Eleanor Yale (née Lewis) married George Frederick Cunningham Yale, who was one of the sons of William Corbet Yale-Jones-Parry. She was the daughter of Sir Henry Lewis (1847-1923), and granddaughter of Thomas Lewis (1821-97) and Roger Edwards (1811-86). Sir Henry Lewis of Belmont near Bangor, was a prominent Calvinistic Methodist elder in North Wales. His father, Thomas Lewis of Llanwenllwyfo, Anglesey was the founder of a flourishing corn and flour business at Bangor and the MP for Anglesey between 1886-94. He also lectured frequently on his travels to Palestine and elsewhere. Henry Lewis himself was born at Bangor and educated at Friars School and then at Bala C. M. College. He became a very important figure, in Bangor and throughout North Wales. He was a valuable supporter of the University College of North Wales at Bangor, particularly in relation to the matter of securing a site for the new college buildings. In 1872 Henry Lewis married Anne, daughter of the Rev. Roger Edwards. Roger Edwards was a Calvinistic Methodist minister, born in Bala and raised in Dolgellau. From early 1830 until ca.1833 he kept school at Dolgellau. In 1835 he went to Mold as a proof reader and general editor to John and Evan Lloyd, printers, and in that town he remained until his death. Although he had a varied and versatile career, he was above all a preacher. He was the foremost administrator of his denomination and contributed more than any other of his contemporaries to the evolution of the intricate connexional structure. For nearly 35 years he was the secretary of the North Wales C. M. Association, a moderator of the General Assembly, and twice moderator of the Association. Roger Edwards was editor of Y Drysorfa . He was also jointly a founder editor of Y Traethodydd with Lewis Edwards. However, his greatest service was perhaps rendered as editor of Cronicl yr Oes , the first political newspaper in Welsh, which laid the foundation for the political Liberalism, which later became so characteristic of North Wales. He was also a poet and a hymn writer.


Scope and content/abstract: A collection of 95 items including deeds, wills, documents and papers relating to the Jones-Parry family of Cefn Llanfair and Madryn, 1658-1884; rentals of the Cefn Llanfair, Wernfawr and Madryn Estates, 1707-1828; estate (Madryn and Cefn Llanfair) labourers' accounts, 1819-1852; personal accounts of the Rev. J. Parry Jones-Parry, rector of Edern, 1836-1864; Porthdinllaen harbour accounts, 1835-1873; correspondence relating to the projected Porthdinllaen Railway, 1865; bills and receipts of the Caernarfonshire county election of 1868; a group of papers and documents relating to Gwyllym Lloyd Wardle, son-in-law of the third Love Parry of Cefn Llanfair and Madryn; a group of papers relating to the Rev. Roger Edwards of Mold (Mrs Yale's maternal grandfather), including letters addressed to him from Lewis Edwards (Roger Edwards' son), the Rev. John Elias, Christmas Evans, Griffith Davies, F.R.S.; John Jones of Tal-y-sarn, Sir Hugh Owen, Edward Morgan of Dyffryn, Henry Rees, Dr Owen Thomas, Ebenezer Thomas, ('Eben Fardd'), William Rees ('Gwilym Hiraethog'), Sir R. A. Cunliffe, M.P. for Flint boroughs, 1847-1872; Morgan Lloyd, Q.C.; J. H. Puleston, M.P.; Henry Richard, M.P., and others; and a small group relating to Thomas Lewis of Bangor (M.P. for Anglesey, 1886-1894, and Mrs Yale's paternal grandfather) and his son Sir Henry Lewis of Belmont, Bangor, including letters and accounts of the extensive corn and flour business conducted by Thomas Lewis in Market Street, Bangor.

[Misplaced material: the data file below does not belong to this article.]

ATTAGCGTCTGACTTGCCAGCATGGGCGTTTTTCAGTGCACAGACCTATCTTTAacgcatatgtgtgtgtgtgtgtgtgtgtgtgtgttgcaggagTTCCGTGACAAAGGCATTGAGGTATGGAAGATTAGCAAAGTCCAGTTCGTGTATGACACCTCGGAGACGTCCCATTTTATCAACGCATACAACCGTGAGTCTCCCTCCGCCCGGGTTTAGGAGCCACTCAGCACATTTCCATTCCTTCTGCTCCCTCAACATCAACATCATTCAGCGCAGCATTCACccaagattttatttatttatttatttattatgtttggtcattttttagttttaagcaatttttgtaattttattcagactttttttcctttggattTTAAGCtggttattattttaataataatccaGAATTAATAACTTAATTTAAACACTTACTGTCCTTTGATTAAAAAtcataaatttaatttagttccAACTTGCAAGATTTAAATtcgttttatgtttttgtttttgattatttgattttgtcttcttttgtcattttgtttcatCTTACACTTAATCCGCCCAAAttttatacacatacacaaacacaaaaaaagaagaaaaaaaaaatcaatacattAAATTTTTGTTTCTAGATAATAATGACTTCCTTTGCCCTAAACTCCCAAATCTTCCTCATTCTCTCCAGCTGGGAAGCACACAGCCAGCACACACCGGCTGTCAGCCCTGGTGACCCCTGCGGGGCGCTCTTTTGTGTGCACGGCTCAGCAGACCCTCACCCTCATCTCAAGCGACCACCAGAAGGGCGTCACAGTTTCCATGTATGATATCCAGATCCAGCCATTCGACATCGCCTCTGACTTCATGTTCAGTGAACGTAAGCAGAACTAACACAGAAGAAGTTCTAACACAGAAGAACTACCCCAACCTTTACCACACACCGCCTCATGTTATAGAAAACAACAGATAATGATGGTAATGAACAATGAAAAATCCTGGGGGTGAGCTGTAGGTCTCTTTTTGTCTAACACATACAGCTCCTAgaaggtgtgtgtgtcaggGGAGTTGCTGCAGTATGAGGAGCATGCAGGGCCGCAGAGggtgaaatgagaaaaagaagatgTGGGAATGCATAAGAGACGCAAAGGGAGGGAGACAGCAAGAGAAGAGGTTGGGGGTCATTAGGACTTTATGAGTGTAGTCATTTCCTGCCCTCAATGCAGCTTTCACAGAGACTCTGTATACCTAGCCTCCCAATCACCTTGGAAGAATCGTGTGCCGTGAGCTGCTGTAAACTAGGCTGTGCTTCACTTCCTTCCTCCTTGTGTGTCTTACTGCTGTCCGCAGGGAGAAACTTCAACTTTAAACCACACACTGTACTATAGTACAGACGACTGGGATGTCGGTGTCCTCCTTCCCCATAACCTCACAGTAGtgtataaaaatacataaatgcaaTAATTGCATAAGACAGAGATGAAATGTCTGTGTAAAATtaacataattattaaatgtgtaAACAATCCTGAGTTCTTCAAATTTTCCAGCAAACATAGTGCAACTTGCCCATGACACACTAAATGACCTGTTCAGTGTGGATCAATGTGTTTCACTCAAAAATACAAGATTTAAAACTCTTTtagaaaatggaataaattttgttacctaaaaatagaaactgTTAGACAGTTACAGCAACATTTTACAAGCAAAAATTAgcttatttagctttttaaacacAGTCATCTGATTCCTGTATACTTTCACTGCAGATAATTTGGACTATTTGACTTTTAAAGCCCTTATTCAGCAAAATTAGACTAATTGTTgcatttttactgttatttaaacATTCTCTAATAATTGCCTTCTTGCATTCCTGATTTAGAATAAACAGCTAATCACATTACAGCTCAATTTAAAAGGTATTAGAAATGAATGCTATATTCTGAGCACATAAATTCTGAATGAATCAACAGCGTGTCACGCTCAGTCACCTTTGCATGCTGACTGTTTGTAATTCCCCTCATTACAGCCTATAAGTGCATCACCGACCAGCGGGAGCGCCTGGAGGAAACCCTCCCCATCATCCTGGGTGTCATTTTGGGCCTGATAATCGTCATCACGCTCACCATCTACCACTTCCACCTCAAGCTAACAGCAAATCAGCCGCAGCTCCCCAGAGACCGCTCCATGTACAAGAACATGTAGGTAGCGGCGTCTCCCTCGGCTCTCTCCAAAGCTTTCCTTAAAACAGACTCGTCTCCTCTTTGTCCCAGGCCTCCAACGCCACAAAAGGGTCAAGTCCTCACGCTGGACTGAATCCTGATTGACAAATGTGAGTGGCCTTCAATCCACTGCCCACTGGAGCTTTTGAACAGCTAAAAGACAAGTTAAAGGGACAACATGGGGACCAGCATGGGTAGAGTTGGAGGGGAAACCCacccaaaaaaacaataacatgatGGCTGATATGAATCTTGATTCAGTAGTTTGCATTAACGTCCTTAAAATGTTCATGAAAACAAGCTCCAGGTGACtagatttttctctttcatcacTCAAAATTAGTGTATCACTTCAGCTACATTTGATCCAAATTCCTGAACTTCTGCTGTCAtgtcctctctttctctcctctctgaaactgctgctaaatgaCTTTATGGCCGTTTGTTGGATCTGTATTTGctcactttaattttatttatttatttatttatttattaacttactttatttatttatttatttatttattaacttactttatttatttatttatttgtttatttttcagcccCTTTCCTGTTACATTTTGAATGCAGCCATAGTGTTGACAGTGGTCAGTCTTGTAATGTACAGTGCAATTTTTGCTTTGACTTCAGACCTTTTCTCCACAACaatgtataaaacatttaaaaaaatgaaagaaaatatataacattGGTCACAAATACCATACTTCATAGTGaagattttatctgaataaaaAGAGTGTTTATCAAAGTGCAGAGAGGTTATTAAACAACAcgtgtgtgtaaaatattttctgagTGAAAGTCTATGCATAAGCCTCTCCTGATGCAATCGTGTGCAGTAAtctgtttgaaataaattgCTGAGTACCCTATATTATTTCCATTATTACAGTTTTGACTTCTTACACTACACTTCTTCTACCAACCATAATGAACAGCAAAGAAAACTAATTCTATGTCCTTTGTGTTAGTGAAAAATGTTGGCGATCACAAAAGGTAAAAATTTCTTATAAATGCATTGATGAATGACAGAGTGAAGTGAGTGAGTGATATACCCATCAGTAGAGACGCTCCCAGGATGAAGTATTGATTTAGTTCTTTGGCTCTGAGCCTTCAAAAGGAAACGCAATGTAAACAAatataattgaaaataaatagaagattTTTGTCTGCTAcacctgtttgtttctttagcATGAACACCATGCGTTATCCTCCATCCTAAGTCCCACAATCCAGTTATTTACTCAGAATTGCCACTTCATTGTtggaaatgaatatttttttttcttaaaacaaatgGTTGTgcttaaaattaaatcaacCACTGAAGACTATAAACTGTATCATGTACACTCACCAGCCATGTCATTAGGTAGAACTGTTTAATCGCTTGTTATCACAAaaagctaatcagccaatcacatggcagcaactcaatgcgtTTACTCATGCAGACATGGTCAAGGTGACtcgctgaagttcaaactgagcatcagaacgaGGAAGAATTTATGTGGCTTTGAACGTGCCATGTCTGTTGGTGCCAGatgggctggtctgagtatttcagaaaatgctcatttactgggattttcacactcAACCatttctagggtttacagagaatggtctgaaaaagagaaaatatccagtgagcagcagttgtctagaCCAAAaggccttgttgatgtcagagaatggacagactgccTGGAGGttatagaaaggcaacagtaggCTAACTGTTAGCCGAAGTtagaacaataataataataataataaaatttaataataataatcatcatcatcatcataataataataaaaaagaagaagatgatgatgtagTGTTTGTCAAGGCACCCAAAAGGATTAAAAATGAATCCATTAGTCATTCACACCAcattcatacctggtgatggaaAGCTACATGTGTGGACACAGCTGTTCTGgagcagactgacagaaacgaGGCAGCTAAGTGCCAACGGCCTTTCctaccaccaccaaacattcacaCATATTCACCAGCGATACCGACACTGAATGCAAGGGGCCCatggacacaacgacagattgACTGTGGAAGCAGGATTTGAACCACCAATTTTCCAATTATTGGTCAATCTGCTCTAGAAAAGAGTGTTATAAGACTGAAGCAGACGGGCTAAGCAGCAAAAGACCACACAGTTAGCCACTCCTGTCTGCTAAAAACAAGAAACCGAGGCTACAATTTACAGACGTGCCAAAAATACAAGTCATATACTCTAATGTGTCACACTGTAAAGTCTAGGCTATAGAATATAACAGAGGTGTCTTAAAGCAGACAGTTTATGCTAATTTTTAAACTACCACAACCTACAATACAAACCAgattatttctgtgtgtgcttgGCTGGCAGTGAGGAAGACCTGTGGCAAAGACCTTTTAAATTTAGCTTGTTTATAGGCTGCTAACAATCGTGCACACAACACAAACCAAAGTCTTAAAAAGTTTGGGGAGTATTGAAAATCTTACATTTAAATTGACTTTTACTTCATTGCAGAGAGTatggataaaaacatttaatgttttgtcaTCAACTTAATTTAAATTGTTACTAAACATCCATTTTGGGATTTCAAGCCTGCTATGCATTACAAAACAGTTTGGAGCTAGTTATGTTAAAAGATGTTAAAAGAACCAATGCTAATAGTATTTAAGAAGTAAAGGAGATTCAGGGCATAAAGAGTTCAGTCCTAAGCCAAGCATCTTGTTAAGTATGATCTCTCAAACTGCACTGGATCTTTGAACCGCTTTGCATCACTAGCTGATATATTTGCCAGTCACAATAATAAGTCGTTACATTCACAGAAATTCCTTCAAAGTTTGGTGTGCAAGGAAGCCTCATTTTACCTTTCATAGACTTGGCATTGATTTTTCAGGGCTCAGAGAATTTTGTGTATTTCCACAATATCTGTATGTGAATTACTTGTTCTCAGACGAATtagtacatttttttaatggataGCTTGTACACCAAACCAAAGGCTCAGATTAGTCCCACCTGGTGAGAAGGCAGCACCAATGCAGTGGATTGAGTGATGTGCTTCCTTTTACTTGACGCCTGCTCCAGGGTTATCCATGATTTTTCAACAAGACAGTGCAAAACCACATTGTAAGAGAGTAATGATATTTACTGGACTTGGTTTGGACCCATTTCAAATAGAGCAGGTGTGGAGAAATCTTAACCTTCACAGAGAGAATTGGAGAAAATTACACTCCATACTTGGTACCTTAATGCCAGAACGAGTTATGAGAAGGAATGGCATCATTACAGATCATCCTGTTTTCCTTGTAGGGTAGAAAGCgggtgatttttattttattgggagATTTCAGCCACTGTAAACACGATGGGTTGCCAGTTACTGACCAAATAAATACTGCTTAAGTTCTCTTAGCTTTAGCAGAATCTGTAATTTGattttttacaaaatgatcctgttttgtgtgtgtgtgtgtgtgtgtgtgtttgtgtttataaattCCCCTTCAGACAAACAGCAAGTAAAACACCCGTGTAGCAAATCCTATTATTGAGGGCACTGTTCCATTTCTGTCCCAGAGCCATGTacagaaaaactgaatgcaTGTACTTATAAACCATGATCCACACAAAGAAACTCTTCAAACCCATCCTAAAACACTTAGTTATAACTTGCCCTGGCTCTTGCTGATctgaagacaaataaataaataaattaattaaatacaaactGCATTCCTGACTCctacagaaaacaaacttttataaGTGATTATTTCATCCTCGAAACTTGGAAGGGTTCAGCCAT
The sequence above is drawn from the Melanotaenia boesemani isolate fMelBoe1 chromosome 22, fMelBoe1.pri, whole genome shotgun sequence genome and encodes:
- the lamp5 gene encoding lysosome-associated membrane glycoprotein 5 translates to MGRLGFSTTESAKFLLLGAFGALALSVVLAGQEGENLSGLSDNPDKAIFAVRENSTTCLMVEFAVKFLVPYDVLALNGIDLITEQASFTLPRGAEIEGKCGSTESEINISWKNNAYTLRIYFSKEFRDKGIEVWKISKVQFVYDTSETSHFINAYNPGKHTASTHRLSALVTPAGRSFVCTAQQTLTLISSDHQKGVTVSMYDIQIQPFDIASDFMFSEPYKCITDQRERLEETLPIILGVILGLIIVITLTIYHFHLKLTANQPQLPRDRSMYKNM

Language/scripts of material:

System of arrangement: Divided into five sections according to document type and then chronologically.

Conditions governing access: Open to all users

Conditions governing reproduction: Usual copyright conditions apply. Reprographics made at the discretion of the archivist.

Finding aids: Catalogue at item level mainly.

Language codes: welsh and english


Accruals: None expected

Archival history:

Immediate source of acquisition: Presented by Mr and Mrs George Yale of Llanbedrog.


Related material: Belmont Manuscripts Bangor Manuscripts 1125 (1-69), 5277 and 15260 Morfa Manuscripts 1(D) Porth-yr-Aur Manuscripts 17281-18084

Publication note: Evans, Trebor, Teulu Madryn , (Pwllheli: Clwb y Bont, 1993) The Dictionary of Welsh Biography down to 1940 under the Auspices of the Honourable Society of Cymmrodorion , (London, 1959). Pritchard, R. T., 'The Porthdinllaen Turnpike Trust', Transactions of the Caernarvonshire Historical Society Volume 20, 1959, pp.87-98. Lloyd, Nesta, 'Richard Hughes, Cefnllanfair - Courtier and Poet, Transactions of the Caernarvonshire Historical Society , Volume 58, 1997, pp.47-68. J. E. Griffith, Pedigrees of Anglesey and Carnarvonshire Families; with their Collateral Branches in Denbighshire, Merionethshire and other parts , (Horncastle, 1914), pp. 224, 242. Dew, William, A Catalogue of the contents of Madryn Castle near Pwllheli which will be sold by auction by Messrs Knight, Frank and Rutley in conjunction with William Dew and Son, on June 29th and 30th, 1910 (London, 1910) Access Points


Rules or conventions: Created following ISAD(G) and Archives Hub Data Creation Guidelines

Date(s) of descriptions: Prior to 16-11-2004

Caernarvonshire (Wales) | Politics and government
Estate administration | Wales | Gwynedd
Harbours | Wales | Porth Dinllaen | History
Personal archives | Wales | Gwynedd
Railways | Wales | Gwynedd

Personal names

Corporate names

Caernarvonshire (Wales)